Franois de Sales. Introduction la vie devote du bien-heureux Francois de Sales, Paris: Chez Gabriel Clopejeau, 1648.
Call Number: SpC. 284.482 F818i1648
Francois de Sales. Traicte de l’Amour de Dieu, Paris: Chez Sebastien Hure, Pere et Fils, 1647.
Call Number: SpC. 241.4 F818t 1647
Francois de Sales (b. 1567, d. 1622, canonized 1665) was the most important influence on the formation of the mature Vincent de Paul. This influence was based on the personal acquaintance of these two figures, who met several times in Paris on the occasion of the Bishop of Geneva’s visits to the French capital. Vincent comments: “Many times I had the honor of enjoying the close friendship of Frances de Sales, Bishop and Lord of Geneva, of happy memory.”
During his lifetime, Francis de Sales was renowned for his eloquent preaching and his luminous writing. His two most important and popular works were the Introduction to the Devout Life (1609), andThe Treatise on the Love of God (1616). Both speak about the essence of discipleship being found in the daily practical love of God and love of neighbor to which every Christian, no matter what their station of life, is called to and empowered by grace.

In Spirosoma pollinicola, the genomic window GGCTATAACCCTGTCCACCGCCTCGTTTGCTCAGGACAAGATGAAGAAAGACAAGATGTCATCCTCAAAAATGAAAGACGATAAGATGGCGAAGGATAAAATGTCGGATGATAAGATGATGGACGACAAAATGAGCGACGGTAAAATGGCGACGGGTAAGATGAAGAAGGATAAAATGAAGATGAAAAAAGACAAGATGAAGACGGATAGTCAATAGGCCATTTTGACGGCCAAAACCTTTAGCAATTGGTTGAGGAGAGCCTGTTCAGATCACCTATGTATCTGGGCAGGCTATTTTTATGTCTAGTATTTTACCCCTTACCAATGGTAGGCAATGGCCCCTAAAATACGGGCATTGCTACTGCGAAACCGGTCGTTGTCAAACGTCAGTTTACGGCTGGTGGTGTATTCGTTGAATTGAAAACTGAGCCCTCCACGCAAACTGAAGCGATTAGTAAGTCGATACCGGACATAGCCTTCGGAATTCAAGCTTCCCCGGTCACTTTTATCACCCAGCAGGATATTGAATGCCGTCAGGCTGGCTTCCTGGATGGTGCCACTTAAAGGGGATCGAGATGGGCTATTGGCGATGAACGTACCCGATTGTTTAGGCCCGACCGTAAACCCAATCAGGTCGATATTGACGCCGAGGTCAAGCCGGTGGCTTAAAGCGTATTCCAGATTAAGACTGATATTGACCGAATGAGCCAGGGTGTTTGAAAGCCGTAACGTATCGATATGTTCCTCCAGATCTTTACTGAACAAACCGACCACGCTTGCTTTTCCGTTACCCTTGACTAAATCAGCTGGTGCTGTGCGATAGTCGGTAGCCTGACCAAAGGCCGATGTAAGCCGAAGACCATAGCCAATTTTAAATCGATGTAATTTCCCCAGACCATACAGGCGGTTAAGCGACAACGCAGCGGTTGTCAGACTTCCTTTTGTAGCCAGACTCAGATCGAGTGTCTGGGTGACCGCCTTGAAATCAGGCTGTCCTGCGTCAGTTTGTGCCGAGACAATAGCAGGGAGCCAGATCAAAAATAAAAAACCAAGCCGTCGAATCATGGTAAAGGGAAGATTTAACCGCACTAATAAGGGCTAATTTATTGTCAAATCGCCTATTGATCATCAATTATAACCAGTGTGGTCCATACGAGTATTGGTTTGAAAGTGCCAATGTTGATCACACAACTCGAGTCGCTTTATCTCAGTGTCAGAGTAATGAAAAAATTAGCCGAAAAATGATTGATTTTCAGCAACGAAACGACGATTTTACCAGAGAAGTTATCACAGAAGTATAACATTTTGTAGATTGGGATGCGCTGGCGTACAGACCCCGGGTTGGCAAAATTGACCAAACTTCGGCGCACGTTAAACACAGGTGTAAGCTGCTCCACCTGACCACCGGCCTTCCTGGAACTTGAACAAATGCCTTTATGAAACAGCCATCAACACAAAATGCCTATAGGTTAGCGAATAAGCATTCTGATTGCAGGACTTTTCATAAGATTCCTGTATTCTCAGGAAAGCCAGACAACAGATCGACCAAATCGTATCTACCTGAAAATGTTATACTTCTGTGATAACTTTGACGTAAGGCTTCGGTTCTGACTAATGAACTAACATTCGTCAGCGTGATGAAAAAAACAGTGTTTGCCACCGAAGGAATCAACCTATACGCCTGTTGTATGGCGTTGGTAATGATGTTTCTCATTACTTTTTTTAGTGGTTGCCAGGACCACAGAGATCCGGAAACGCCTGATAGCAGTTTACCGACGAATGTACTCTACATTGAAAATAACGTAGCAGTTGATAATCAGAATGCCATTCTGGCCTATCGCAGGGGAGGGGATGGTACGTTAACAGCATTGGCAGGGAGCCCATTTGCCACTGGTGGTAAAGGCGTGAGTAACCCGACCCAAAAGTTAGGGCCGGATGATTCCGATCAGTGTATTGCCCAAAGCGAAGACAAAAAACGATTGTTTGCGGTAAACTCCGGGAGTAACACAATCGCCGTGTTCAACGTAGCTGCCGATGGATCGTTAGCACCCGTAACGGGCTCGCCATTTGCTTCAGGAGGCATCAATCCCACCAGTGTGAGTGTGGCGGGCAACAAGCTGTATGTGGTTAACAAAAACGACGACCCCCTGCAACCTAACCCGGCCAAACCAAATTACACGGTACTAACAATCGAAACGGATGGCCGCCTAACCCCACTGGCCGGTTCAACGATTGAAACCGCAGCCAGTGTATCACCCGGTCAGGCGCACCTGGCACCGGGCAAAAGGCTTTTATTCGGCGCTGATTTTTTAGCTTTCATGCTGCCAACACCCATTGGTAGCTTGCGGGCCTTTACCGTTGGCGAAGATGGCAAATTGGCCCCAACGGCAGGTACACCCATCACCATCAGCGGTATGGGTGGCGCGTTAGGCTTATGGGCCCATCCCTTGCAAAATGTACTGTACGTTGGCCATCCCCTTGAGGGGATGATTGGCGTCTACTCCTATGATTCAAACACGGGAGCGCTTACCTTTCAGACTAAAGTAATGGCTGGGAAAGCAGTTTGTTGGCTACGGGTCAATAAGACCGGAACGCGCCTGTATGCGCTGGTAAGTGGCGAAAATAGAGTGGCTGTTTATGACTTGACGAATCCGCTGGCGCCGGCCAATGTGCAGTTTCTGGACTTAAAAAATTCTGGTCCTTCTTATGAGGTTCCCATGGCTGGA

Vincent de Paul recommended these works over and over again. For example, he described the Treatise as, “an immortal and clearly very noble work…indeed an admirable book… Would that it be studied by all, since it is so worthy! There would be no one who could escape its ardor.”
With respect to the Introduction to the Devout Life Vincent recalled, “When it was published, everyone found it so pleasing, useful, and necessary that, filled with admiration, they publicly point out the Servant of God (Francis de Sales) wherever he went, even in distant regions, exclaiming, ‘This is the great Francis of Geneva, who wrote the book, Introduction to the Devout Life!'”
More on the relationship between Vincent de Paul and Francis de Sales next month.
St. Vincent’s Reading List is recurring blog series exploring texts known to have been read and recommended by St. Vincent de Paul, those which can be presumed to have been read by him, and important works published during his lifetime (1581-1660). All materials discussed are held by DePaul’s Special Collections and Archives. The entire series may be viewed here.